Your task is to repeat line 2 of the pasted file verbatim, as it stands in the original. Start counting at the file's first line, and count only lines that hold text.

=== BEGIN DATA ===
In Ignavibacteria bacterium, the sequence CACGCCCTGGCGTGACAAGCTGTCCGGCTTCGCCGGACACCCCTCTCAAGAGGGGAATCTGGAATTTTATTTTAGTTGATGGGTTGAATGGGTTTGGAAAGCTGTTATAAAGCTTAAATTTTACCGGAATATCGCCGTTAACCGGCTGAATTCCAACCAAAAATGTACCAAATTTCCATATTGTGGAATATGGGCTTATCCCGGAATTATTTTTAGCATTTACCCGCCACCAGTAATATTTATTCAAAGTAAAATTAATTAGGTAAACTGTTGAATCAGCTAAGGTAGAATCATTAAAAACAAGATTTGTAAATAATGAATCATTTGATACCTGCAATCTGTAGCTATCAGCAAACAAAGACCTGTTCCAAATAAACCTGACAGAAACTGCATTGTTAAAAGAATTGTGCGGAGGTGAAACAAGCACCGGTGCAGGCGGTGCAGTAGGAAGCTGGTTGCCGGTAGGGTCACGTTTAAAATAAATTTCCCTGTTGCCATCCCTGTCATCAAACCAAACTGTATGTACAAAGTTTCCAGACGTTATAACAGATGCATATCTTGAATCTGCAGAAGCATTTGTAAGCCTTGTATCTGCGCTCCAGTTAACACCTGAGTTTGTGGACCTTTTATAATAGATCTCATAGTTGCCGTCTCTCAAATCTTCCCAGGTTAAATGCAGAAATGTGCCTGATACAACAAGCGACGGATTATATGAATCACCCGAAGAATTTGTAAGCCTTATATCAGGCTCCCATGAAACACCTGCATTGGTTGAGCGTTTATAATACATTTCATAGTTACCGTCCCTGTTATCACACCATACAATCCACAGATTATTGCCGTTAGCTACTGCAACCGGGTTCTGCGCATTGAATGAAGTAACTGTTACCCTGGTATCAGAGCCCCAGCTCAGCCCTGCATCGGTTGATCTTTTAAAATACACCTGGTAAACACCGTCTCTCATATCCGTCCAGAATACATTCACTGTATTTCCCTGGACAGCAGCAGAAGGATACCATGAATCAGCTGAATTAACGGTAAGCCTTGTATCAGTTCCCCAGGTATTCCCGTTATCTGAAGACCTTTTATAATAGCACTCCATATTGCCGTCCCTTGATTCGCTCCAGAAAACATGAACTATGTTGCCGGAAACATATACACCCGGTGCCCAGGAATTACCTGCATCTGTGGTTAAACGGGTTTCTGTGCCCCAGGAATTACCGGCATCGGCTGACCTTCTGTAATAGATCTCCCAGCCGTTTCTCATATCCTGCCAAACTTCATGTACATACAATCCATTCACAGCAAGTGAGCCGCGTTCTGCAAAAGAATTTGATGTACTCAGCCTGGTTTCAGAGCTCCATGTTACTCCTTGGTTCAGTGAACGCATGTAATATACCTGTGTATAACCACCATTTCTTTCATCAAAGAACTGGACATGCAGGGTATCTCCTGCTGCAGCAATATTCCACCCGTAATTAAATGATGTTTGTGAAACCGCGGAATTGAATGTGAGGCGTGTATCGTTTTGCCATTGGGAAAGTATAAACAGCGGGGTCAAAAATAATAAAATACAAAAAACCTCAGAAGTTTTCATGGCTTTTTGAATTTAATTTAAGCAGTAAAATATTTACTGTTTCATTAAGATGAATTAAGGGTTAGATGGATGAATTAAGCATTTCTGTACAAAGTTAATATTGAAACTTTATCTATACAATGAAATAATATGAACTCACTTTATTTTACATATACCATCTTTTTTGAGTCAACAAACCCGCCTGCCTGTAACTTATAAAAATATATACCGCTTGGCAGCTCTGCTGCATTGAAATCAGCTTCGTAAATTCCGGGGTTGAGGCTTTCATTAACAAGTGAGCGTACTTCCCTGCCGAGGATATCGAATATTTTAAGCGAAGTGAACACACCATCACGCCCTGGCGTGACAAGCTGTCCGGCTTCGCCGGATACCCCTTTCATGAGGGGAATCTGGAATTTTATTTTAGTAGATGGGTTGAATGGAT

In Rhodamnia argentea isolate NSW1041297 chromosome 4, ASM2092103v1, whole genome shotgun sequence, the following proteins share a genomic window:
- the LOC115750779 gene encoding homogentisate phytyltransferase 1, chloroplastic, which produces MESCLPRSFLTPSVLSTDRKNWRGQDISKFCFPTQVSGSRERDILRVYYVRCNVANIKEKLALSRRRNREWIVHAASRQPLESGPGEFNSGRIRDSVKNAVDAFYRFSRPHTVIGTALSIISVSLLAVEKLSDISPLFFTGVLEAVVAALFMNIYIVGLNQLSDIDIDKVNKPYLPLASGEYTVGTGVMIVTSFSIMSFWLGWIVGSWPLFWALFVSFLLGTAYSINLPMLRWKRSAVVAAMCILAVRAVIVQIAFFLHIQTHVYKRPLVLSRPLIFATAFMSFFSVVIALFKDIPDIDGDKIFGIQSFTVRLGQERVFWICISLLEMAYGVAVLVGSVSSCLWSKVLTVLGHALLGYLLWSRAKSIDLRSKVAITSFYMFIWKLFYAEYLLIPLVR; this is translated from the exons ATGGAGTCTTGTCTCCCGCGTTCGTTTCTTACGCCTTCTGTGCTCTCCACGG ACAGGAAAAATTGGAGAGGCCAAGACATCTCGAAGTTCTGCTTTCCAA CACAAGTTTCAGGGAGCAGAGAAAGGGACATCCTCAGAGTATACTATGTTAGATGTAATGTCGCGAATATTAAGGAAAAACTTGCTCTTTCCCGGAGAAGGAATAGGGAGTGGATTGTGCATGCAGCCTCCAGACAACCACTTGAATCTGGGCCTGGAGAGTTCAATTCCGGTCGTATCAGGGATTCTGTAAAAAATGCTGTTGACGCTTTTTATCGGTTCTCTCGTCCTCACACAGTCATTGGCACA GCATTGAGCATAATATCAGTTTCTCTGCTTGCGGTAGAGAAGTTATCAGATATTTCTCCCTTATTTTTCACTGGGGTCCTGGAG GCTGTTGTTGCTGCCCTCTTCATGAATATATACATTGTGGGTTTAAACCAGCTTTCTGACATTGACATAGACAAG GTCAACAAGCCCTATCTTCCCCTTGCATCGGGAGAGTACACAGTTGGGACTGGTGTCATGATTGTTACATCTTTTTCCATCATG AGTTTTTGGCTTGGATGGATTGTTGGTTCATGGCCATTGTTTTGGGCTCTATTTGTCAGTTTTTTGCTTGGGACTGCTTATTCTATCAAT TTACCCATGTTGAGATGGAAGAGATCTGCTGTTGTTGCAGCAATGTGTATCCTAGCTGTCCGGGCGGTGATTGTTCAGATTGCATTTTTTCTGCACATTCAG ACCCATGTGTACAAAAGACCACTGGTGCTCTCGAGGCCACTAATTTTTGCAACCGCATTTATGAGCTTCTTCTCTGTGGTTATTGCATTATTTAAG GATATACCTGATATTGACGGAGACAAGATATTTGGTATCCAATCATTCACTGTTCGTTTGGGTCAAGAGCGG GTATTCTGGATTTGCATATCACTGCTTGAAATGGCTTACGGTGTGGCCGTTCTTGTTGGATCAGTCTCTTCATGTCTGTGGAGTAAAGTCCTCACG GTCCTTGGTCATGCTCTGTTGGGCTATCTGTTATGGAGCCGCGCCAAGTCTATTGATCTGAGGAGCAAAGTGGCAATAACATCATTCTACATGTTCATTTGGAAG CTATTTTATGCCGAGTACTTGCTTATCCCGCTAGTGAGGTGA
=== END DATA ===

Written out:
In Rhodamnia argentea isolate NSW1041297 chromosome 4, ASM2092103v1, whole genome shotgun sequence, the following proteins share a genomic window: